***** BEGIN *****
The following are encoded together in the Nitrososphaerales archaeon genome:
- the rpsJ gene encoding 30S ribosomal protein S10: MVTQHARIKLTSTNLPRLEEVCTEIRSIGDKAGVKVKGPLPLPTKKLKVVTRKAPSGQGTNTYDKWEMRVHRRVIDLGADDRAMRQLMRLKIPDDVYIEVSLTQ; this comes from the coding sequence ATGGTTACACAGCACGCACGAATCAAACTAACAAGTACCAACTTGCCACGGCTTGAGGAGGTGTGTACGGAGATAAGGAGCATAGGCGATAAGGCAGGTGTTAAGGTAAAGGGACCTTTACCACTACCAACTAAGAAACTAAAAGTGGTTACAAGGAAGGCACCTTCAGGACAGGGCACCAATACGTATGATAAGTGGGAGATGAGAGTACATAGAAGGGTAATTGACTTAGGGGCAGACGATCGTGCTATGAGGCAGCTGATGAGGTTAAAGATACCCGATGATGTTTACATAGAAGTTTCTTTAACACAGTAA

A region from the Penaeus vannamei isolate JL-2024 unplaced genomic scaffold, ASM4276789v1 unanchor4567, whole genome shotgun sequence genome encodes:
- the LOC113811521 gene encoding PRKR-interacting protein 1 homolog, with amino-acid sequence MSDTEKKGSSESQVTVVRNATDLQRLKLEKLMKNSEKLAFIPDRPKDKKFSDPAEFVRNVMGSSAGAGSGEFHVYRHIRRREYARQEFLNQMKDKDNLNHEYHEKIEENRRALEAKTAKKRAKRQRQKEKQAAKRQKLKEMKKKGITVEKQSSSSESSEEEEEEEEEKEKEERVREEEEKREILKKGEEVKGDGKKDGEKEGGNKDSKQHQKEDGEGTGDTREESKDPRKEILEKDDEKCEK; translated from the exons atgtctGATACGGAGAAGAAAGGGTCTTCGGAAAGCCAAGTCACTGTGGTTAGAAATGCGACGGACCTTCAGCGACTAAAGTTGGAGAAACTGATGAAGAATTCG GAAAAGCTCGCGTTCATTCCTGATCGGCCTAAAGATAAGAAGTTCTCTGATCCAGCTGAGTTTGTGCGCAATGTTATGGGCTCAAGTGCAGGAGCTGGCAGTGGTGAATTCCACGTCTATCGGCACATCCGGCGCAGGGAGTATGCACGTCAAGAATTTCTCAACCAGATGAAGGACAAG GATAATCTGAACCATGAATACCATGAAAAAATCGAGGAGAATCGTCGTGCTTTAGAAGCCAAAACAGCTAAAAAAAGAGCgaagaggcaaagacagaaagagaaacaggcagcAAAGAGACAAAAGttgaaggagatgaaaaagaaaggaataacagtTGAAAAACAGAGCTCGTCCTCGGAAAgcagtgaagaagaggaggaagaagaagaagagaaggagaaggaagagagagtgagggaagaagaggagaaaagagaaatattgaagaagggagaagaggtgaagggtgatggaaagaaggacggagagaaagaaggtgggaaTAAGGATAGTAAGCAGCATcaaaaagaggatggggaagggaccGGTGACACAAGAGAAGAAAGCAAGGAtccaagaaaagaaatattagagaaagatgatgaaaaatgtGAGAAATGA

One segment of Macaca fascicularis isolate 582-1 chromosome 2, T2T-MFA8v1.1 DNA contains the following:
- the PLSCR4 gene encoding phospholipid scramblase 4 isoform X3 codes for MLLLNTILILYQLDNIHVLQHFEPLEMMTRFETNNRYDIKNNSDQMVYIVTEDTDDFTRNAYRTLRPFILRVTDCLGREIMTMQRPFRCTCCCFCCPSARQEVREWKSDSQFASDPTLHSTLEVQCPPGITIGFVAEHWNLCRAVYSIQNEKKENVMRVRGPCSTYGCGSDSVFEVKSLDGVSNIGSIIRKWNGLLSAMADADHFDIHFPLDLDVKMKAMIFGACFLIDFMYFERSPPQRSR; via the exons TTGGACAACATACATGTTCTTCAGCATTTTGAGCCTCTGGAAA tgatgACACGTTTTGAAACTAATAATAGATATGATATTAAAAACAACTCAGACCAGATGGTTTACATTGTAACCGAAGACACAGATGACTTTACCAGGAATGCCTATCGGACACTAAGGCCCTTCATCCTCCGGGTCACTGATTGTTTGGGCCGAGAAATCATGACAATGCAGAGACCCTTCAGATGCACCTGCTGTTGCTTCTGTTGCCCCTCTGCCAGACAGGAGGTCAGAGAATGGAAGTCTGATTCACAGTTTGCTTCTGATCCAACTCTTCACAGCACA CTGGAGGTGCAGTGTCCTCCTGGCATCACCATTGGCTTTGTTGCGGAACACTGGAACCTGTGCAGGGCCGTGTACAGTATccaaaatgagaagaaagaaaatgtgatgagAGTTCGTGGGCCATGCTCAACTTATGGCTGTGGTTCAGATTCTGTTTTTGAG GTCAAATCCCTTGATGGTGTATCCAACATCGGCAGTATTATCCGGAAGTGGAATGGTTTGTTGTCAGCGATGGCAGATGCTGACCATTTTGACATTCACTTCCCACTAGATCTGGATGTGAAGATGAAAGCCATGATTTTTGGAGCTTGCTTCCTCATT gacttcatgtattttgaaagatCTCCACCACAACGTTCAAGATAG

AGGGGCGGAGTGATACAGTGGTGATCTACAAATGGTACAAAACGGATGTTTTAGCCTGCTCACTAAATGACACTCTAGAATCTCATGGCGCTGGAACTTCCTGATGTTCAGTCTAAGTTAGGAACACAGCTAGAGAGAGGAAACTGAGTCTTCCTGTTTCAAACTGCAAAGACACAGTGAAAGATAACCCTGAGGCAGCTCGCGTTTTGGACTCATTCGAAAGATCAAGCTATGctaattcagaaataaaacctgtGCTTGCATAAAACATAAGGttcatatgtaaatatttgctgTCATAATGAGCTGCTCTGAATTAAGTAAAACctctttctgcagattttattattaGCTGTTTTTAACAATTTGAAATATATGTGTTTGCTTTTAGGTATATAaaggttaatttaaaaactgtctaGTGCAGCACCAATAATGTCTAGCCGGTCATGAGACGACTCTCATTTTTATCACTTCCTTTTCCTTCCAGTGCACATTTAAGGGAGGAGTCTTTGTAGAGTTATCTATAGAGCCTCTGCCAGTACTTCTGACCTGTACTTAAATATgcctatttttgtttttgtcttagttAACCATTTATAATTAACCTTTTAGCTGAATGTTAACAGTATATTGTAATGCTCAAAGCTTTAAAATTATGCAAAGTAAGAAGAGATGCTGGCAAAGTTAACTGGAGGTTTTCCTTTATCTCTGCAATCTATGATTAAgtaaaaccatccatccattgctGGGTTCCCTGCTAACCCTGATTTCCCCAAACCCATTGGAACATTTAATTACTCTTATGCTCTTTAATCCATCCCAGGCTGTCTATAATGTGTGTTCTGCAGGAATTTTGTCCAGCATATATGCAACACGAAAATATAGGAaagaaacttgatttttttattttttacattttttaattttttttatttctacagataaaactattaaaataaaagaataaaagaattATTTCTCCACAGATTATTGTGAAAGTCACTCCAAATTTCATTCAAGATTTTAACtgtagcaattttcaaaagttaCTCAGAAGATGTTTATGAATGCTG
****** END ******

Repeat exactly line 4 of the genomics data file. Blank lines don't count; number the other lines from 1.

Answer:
- the LOC113811521 gene encoding PRKR-interacting protein 1 homolog, with amino-acid sequence MSDTEKKGSSESQVTVVRNATDLQRLKLEKLMKNSEKLAFIPDRPKDKKFSDPAEFVRNVMGSSAGAGSGEFHVYRHIRRREYARQEFLNQMKDKDNLNHEYHEKIEENRRALEAKTAKKRAKRQRQKEKQAAKRQKLKEMKKKGITVEKQSSSSESSEEEEEEEEEKEKEERVREEEEKREILKKGEEVKGDGKKDGEKEGGNKDSKQHQKEDGEGTGDTREESKDPRKEILEKDDEKCEK; translated from the exons atgtctGATACGGAGAAGAAAGGGTCTTCGGAAAGCCAAGTCACTGTGGTTAGAAATGCGACGGACCTTCAGCGACTAAAGTTGGAGAAACTGATGAAGAATTCG GAAAAGCTCGCGTTCATTCCTGATCGGCCTAAAGATAAGAAGTTCTCTGATCCAGCTGAGTTTGTGCGCAATGTTATGGGCTCAAGTGCAGGAGCTGGCAGTGGTGAATTCCACGTCTATCGGCACATCCGGCGCAGGGAGTATGCACGTCAAGAATTTCTCAACCAGATGAAGGACAAG GATAATCTGAACCATGAATACCATGAAAAAATCGAGGAGAATCGTCGTGCTTTAGAAGCCAAAACAGCTAAAAAAAGAGCgaagaggcaaagacagaaagagaaacaggcagcAAAGAGACAAAAGttgaaggagatgaaaaagaaaggaataacagtTGAAAAACAGAGCTCGTCCTCGGAAAgcagtgaagaagaggaggaagaagaagaagagaaggagaaggaagagagagtgagggaagaagaggagaaaagagaaatattgaagaagggagaagaggtgaagggtgatggaaagaaggacggagagaaagaaggtgggaaTAAGGATAGTAAGCAGCATcaaaaagaggatggggaagggaccGGTGACACAAGAGAAGAAAGCAAGGAtccaagaaaagaaatattagagaaagatgatgaaaaatgtGAGAAATGA